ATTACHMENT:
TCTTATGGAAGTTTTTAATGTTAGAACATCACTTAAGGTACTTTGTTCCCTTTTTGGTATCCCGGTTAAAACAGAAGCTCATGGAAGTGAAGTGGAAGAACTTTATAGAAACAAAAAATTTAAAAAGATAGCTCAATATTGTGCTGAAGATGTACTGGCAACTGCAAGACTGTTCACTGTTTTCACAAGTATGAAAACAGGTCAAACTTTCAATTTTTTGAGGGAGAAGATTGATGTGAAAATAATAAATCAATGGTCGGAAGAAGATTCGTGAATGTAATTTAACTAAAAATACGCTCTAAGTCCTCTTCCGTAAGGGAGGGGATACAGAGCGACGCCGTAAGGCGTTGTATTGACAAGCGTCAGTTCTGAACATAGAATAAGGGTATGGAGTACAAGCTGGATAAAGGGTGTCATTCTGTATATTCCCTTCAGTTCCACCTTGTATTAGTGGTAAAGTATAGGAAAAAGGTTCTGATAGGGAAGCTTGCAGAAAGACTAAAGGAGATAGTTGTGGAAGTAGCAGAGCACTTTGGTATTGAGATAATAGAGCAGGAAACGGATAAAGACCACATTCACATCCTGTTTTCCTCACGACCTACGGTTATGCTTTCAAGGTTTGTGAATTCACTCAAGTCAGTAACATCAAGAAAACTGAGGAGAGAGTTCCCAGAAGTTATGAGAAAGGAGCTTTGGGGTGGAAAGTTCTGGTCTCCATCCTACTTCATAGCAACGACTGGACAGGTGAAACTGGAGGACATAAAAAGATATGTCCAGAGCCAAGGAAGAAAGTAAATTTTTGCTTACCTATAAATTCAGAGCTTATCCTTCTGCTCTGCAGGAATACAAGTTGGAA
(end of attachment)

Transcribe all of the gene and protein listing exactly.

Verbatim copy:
TCTTATGGAAGTTTTTAATGTTAGAACATCACTTAAGGTACTTTGTTCCCTTTTTGGTATCCCGGTTAAAACAGAAGCTCATGGAAGTGAAGTGGAAGAACTTTATAGAAACAAAAAATTTAAAAAGATAGCTCAATATTGTGCTGAAGATGTACTGGCAACTGCAAGACTGTTCACTGTTTTCACAAGTATGAAAACAGGTCAAACTTTCAATTTTTTGAGGGAGAAGATTGATGTGAAAATAATAAATCAATGGTCGGAAGAAGATTCGTGAATGTAATTTAACTAAAAATACGCTCTAAGTCCTCTTCCGTAAGGGAGGGGATACAGAGCGACGCCGTAAGGCGTTGTATTGACAAGCGTCAGTTCTGAACATAGAATAAGGGTATGGAGTACAAGCTGGATAAAGGGTGTCATTCTGTATATTCCCTTCAGTTCCACCTTGTATTAGTGGTAAAGTATAGGAAAAAGGTTCTGATAGGGAAGCTTGCAGAAAGACTAAAGGAGATAGTTGTGGAAGTAGCAGAGCACTTTGGTATTGAGATAATAGAGCAGGAAACGGATAAAGACCACATTCACATCCTGTTTTCCTCACGACCTACGGTTATGCTTTCAAGGTTTGTGAATTCACTCAAGTCAGTAACATCAAGAAAACTGAGGAGAGAGTTCCCAGAAGTTATGAGAAAGGAGCTTTGGGGTGGAAAGTTCTGGTCTCCATCCTACTTCATAGCAACGACTGGACAGGTGAAACTGGAGGACATAAAAAGATATGTCCAGAGCCAAGGAAGAAAGTAAATTTTTGCTTACCTATAAATTCAGAGCTTATCCTTCTGCTCTGCAGGAATACAAGTTGGAA